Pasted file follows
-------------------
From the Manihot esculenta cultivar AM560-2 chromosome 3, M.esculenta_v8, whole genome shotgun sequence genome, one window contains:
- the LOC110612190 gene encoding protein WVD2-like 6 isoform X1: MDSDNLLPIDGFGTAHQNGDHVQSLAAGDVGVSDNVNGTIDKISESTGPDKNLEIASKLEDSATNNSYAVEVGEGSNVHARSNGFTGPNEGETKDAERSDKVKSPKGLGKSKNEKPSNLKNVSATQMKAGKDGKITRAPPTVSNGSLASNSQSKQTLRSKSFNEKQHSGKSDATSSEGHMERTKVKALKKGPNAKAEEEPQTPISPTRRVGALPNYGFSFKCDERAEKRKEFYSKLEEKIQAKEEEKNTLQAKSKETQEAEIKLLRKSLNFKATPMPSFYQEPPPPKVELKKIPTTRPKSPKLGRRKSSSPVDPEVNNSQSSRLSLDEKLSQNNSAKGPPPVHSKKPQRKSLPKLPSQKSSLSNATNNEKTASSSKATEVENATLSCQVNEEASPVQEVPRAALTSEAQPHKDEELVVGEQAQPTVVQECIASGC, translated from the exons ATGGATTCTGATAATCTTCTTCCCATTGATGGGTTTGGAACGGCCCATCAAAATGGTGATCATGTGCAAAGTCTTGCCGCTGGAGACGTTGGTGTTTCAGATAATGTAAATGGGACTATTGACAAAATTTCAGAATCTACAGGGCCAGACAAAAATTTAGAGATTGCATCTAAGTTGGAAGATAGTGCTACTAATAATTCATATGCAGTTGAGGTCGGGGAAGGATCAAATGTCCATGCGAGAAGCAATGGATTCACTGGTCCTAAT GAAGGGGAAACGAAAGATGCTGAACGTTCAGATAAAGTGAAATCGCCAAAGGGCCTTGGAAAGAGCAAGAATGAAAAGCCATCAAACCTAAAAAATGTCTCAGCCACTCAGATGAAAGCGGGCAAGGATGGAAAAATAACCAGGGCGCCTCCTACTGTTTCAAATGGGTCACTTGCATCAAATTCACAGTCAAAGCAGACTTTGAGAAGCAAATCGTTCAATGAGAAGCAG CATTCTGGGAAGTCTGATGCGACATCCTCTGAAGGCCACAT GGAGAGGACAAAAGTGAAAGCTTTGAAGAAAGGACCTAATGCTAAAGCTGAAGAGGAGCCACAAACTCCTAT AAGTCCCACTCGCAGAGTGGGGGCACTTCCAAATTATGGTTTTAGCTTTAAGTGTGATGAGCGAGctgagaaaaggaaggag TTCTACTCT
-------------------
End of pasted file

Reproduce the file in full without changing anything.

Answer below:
From the Manihot esculenta cultivar AM560-2 chromosome 3, M.esculenta_v8, whole genome shotgun sequence genome, one window contains:
- the LOC110612190 gene encoding protein WVD2-like 6 isoform X1: MDSDNLLPIDGFGTAHQNGDHVQSLAAGDVGVSDNVNGTIDKISESTGPDKNLEIASKLEDSATNNSYAVEVGEGSNVHARSNGFTGPNEGETKDAERSDKVKSPKGLGKSKNEKPSNLKNVSATQMKAGKDGKITRAPPTVSNGSLASNSQSKQTLRSKSFNEKQHSGKSDATSSEGHMERTKVKALKKGPNAKAEEEPQTPISPTRRVGALPNYGFSFKCDERAEKRKEFYSKLEEKIQAKEEEKNTLQAKSKETQEAEIKLLRKSLNFKATPMPSFYQEPPPPKVELKKIPTTRPKSPKLGRRKSSSPVDPEVNNSQSSRLSLDEKLSQNNSAKGPPPVHSKKPQRKSLPKLPSQKSSLSNATNNEKTASSSKATEVENATLSCQVNEEASPVQEVPRAALTSEAQPHKDEELVVGEQAQPTVVQECIASGC, translated from the exons ATGGATTCTGATAATCTTCTTCCCATTGATGGGTTTGGAACGGCCCATCAAAATGGTGATCATGTGCAAAGTCTTGCCGCTGGAGACGTTGGTGTTTCAGATAATGTAAATGGGACTATTGACAAAATTTCAGAATCTACAGGGCCAGACAAAAATTTAGAGATTGCATCTAAGTTGGAAGATAGTGCTACTAATAATTCATATGCAGTTGAGGTCGGGGAAGGATCAAATGTCCATGCGAGAAGCAATGGATTCACTGGTCCTAAT GAAGGGGAAACGAAAGATGCTGAACGTTCAGATAAAGTGAAATCGCCAAAGGGCCTTGGAAAGAGCAAGAATGAAAAGCCATCAAACCTAAAAAATGTCTCAGCCACTCAGATGAAAGCGGGCAAGGATGGAAAAATAACCAGGGCGCCTCCTACTGTTTCAAATGGGTCACTTGCATCAAATTCACAGTCAAAGCAGACTTTGAGAAGCAAATCGTTCAATGAGAAGCAG CATTCTGGGAAGTCTGATGCGACATCCTCTGAAGGCCACAT GGAGAGGACAAAAGTGAAAGCTTTGAAGAAAGGACCTAATGCTAAAGCTGAAGAGGAGCCACAAACTCCTAT AAGTCCCACTCGCAGAGTGGGGGCACTTCCAAATTATGGTTTTAGCTTTAAGTGTGATGAGCGAGctgagaaaaggaaggag TTCTACTCT